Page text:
This research was funded by the Brazilian agency FAPESP - Fundação de Amparo à Pesquisa do Estado de São Paulo to CMAC (grant number 2016/19271–2). APEGE CNRS DynET and BQR Université Lyon1 EC grants awarded to AH. CNPq-Conselho Nacional de Desenvolvimento Científico e Tecnológico awarded fellowship to CMAC (grant number 303455/2017–9) and to ILT (grant number: 158389/2017–4).

Ethics approval and consent to participate

Not applicable.

Consent for publication

Not applicable.

Competing interests

The authors declare that they have no competing of interests.

Supplementary material

13100_2019_184_MOESM1_ESM.xlsx (32 kb)
Additional file 1: Table S1. Genome accessions for 48 species analysed. Table S2. Species of the genus Drosophila and Zaprionus analysed in this study, its hierarchical divisions and geographical origin. Table S3. Number of Jockey families and classification after phylogenetic analyses in 41 species of Drosophilidae. Table S4. Orthologous single copy genes vertically-transmitted genes used for each species used for the VHICA analyses. Table S5. Accession of Amyrel sequences used for reconstructing the species phylogeny.
13100_2019_184_MOESM2_ESM.xls (88 kb)
Additional file 2: Table S1. Pairwise distances (p-distances) between 72 Jockey families. Table S2. Pairwise distances (p-distances) and similarity (1-p*100) within 72 Jockey families.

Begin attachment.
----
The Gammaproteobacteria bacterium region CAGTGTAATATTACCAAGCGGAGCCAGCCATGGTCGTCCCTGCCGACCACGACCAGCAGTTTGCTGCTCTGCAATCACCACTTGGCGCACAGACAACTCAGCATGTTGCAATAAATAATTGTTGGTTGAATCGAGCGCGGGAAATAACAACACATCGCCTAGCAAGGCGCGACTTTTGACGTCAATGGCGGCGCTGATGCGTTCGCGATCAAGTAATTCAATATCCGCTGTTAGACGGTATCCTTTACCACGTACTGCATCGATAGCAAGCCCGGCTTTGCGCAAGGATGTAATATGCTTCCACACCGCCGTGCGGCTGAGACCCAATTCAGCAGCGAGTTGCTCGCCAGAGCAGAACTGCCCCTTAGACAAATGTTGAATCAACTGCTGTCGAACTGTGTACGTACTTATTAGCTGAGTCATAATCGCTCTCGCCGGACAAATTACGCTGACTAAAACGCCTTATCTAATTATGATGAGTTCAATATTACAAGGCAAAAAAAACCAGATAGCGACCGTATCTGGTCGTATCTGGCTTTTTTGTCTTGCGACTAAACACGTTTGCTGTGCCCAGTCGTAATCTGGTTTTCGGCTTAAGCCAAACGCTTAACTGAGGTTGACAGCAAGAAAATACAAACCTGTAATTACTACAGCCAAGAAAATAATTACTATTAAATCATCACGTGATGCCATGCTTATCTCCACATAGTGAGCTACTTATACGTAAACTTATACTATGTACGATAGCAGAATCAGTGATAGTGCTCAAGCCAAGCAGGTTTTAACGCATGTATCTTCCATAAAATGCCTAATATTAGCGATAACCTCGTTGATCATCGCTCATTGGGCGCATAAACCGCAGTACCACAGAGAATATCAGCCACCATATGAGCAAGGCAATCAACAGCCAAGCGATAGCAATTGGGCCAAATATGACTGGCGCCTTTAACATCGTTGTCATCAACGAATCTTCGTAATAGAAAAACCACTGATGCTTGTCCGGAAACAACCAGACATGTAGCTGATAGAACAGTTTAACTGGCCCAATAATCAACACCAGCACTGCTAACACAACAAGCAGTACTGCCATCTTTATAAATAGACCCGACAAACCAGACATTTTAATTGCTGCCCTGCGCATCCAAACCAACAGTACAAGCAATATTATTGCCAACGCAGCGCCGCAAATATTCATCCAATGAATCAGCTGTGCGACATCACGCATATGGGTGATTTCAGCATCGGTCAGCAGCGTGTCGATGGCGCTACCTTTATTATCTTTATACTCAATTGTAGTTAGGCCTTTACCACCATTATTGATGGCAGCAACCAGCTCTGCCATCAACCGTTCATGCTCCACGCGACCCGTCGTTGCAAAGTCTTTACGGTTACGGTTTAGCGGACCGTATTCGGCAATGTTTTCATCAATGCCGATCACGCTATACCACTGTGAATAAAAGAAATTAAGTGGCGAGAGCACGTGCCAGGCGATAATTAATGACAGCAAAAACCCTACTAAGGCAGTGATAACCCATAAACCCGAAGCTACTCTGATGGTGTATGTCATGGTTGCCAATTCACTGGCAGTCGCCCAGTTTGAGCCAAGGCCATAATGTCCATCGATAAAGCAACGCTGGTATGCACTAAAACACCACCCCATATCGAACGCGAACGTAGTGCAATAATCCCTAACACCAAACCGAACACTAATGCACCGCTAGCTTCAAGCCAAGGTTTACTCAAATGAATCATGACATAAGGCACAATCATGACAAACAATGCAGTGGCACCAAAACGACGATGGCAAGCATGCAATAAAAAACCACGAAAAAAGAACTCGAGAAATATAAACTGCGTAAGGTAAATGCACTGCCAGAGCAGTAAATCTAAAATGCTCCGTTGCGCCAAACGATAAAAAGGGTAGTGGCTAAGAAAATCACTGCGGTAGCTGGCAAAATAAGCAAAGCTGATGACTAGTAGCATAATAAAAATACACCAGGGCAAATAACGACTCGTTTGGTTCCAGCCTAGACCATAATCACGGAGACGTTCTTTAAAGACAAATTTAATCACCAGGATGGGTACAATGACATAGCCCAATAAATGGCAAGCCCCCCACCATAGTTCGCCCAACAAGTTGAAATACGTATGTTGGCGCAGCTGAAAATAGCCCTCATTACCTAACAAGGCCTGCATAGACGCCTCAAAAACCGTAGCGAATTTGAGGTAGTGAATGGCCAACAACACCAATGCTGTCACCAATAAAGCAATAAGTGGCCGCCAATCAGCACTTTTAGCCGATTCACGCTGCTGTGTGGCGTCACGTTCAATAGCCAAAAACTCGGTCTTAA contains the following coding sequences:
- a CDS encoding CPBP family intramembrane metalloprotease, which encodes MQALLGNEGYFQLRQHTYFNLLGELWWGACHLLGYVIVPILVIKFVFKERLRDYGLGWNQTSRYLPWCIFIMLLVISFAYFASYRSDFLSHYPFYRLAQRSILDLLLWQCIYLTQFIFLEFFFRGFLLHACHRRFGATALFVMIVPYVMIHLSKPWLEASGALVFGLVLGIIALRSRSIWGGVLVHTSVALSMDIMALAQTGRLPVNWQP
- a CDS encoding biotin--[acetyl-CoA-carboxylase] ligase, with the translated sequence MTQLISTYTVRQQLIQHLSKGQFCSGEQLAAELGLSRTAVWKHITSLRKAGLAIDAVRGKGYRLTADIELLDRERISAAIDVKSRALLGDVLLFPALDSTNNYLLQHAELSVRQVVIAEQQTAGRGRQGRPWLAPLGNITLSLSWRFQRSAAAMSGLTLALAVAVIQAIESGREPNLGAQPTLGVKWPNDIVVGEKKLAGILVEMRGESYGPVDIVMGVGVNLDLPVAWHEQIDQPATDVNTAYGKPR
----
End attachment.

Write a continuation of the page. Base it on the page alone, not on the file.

13100_2019_184_MOESM3_ESM.pdf (1.2 mb)
Additional file 3: Figure S1. Identification of Jockey elements horizontal transfer. Consistency graphical representation and dS-ENC graphs obtained from the comparison between species in Jockey-F45 representing inferences of HTT between D. yakuba and D. simulans. For details of the graphs refer to the legend of Fig. 2. Figure S2. Identification of Jockey elements horizontal transfer. Consistency graphical representation and dS-ENC graphs obtained from the comparison between species in Jockey-F6 (a), Jockey-F13 (b) and Jockey-F23 (c) representing inferences of HTT and VT. For details of the graphs refer to the legend of Fig. 2. There are signals of HTT between D. takahashii and D. elegans in both Jockey-F13 and Jockey-F23. Figure S3. Identification of Jockey elements horizontal transfer. Consistency graphical representation and dS-ENC graphs obtained from the comparison between species in Jockey-F39 (a), Jockey-F62 (b) and Jockey-F67 (c) representing inferences of HTT and VT. For details of the graphs refer to the legend of Fig. 2. There are signals of HTT between D. takahashii and Z. africanus (Jockey-F39) and S. lebanonensis and D. obscura (Jockey-F62).
13100_2019_184_MOESM4_ESM.xlsx (39 kb)
Additional file 4: Data S1. Sequences of the transcriptase reverse gene from 111 families of Jockey clade downloaded from Repbase database [16] that occurs in species of the genus Drosophila.

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Authors and Affiliations

  1. 1.Department of Biology, Institute of Biosciences, Humanities and Exact Sciences (IBILCE)UNESP – São Paulo State UniversitySão PauloBrazil
  2. 2.Laboratoire de Biométrie et Biologie EvolutiveUniversité de Lyon, Université Lyon 1, CNRS, UMR 5558VilleurbanneFrance